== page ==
At first some of the nursing staff resisted the idea of using incentives. Change was difficult to accept; about that same time, the program was also starting what was then called SIT (supervised intermittent therapy), and is now called DOT (directly observed therapy). Some nurses could be heard griping about "spoon-feeding" the patients. (Translated, this meant that they felt that the patients should take total responsibility for their treatment, and that the nurses shouldn't have to give them anything to get them to be responsible.) For some staff, it was all too much: asking them to not only watch patients take their medicines, but then, asking them to give the patients small gifts as well it was just more than they could bear! However, as time wore on, these same nurses became zealous about doing DOT and giving incentives. (In fact, one nurse fell and broke her leg during the course of giving DOT and, in spite of a compound fracture, she demanded that the ambulance drivers take her on to her next two visits so she could complete her DOT rounds.) Those big hearts in the TB nurses were hooked and the concepts of DOT and incentives really took hold. Soon everyone in South Carolina was using DOT and the stories of the incentives that were used were told and the success rate of completion of therapy got better and better.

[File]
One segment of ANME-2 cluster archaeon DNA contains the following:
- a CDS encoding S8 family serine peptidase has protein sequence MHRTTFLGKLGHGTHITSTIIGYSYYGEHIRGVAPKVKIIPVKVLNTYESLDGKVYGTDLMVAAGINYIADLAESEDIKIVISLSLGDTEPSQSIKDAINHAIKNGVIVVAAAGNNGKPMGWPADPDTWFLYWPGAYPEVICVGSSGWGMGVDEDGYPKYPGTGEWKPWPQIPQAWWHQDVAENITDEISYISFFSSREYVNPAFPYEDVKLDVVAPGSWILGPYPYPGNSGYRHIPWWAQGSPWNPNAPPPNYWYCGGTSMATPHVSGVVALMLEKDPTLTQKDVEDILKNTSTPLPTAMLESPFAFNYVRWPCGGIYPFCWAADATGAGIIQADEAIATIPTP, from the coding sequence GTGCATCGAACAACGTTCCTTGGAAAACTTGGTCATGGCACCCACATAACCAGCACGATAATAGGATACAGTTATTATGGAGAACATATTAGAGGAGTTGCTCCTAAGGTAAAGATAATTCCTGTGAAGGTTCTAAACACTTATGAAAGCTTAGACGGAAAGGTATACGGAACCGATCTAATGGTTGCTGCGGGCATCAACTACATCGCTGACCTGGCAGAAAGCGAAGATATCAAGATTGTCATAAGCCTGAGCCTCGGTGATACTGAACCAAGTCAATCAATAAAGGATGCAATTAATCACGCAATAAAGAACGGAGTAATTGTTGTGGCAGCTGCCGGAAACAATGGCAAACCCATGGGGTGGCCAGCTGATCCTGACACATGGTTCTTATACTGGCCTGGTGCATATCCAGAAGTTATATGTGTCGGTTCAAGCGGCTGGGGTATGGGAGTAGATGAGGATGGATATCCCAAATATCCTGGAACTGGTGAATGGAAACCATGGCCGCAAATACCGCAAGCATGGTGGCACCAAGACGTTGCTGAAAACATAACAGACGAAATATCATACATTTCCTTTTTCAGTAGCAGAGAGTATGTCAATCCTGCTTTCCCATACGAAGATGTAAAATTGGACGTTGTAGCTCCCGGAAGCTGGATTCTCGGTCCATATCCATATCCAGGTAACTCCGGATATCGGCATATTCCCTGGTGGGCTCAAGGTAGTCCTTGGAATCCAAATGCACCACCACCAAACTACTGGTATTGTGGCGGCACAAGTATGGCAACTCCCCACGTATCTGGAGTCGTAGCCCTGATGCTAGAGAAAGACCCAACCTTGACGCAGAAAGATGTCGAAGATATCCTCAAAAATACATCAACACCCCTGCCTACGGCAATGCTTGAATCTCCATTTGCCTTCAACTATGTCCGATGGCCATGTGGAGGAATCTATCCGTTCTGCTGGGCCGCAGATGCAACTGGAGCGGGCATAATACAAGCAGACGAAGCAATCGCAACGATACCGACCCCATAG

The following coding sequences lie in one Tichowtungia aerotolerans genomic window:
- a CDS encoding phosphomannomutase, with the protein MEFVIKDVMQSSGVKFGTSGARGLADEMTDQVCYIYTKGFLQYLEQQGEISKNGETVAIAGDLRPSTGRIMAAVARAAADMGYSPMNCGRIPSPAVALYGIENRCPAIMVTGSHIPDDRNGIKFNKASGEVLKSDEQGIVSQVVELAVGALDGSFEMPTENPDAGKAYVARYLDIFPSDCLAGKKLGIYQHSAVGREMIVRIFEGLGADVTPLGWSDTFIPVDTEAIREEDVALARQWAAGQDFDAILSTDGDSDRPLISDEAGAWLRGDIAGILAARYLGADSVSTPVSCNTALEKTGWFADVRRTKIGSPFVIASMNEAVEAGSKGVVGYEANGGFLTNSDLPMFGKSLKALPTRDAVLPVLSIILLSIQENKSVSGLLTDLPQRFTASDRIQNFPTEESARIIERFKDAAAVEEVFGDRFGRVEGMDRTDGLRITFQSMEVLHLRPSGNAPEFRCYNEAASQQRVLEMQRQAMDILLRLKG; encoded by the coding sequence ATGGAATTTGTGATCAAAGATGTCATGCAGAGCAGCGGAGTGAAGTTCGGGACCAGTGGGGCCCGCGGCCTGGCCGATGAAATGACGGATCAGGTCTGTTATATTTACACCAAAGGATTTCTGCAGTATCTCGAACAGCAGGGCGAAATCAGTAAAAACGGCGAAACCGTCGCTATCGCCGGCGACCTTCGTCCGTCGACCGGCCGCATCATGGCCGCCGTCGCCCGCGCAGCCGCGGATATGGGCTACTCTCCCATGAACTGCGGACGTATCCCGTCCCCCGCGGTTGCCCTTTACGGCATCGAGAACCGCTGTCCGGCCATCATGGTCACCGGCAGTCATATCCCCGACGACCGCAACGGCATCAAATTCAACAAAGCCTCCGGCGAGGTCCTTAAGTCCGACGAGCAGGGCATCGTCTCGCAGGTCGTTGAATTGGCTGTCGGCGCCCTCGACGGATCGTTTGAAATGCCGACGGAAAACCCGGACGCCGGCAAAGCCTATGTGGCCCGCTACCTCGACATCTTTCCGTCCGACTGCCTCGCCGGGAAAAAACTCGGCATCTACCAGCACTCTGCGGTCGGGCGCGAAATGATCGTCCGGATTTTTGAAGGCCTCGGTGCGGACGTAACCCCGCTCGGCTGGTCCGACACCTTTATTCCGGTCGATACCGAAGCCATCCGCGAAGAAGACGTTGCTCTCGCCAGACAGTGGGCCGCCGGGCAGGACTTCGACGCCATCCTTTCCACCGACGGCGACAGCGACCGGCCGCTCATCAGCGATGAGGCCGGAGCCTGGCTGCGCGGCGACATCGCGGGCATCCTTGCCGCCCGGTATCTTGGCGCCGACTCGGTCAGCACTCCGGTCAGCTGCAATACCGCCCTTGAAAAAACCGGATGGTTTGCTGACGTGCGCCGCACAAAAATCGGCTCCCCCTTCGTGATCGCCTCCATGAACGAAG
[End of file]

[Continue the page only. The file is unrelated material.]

In those early days the incentives were simple: juice, hamburgers, chicken snacks, fruit, candy, even condoms. Today, the staff have moved to more sophisticated incentives such as smoke alarms for fire protection in substandard housing and swimming lessons for underprivileged children. TB nurses and DOT workers have big hearts and they dig deep to personalize the incentives and enablers for their patients.